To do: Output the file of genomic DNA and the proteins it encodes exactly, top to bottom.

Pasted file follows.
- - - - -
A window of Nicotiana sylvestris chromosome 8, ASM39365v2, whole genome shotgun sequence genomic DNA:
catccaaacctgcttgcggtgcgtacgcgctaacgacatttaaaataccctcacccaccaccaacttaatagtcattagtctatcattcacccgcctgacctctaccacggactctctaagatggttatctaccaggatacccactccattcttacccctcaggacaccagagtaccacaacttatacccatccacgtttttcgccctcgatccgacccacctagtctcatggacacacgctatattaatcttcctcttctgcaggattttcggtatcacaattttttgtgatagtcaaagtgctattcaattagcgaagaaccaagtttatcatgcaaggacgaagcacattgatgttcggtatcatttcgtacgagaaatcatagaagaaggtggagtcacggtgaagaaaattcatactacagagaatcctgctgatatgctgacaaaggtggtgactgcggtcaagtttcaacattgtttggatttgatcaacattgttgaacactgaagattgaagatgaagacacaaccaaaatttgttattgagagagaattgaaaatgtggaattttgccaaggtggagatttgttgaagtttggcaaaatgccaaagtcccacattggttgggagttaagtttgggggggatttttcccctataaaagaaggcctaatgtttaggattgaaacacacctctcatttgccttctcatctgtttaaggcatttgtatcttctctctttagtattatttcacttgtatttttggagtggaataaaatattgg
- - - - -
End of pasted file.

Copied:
A window of Nicotiana sylvestris chromosome 8, ASM39365v2, whole genome shotgun sequence genomic DNA:
catccaaacctgcttgcggtgcgtacgcgctaacgacatttaaaataccctcacccaccaccaacttaatagtcattagtctatcattcacccgcctgacctctaccacggactctctaagatggttatctaccaggatacccactccattcttacccctcaggacaccagagtaccacaacttatacccatccacgtttttcgccctcgatccgacccacctagtctcatggacacacgctatattaatcttcctcttctgcaggattttcggtatcacaattttttgtgatagtcaaagtgctattcaattagcgaagaaccaagtttatcatgcaaggacgaagcacattgatgttcggtatcatttcgtacgagaaatcatagaagaaggtggagtcacggtgaagaaaattcatactacagagaatcctgctgatatgctgacaaaggtggtgactgcggtcaagtttcaacattgtttggatttgatcaacattgttgaacactgaagattgaagatgaagacacaaccaaaatttgttattgagagagaattgaaaatgtggaattttgccaaggtggagatttgttgaagtttggcaaaatgccaaagtcccacattggttgggagttaagtttgggggggatttttcccctataaaagaaggcctaatgtttaggattgaaacacacctctcatttgccttctcatctgtttaaggcatttgtatcttctctctttagtattatttcacttgtatttttggagtggaataaaatattgg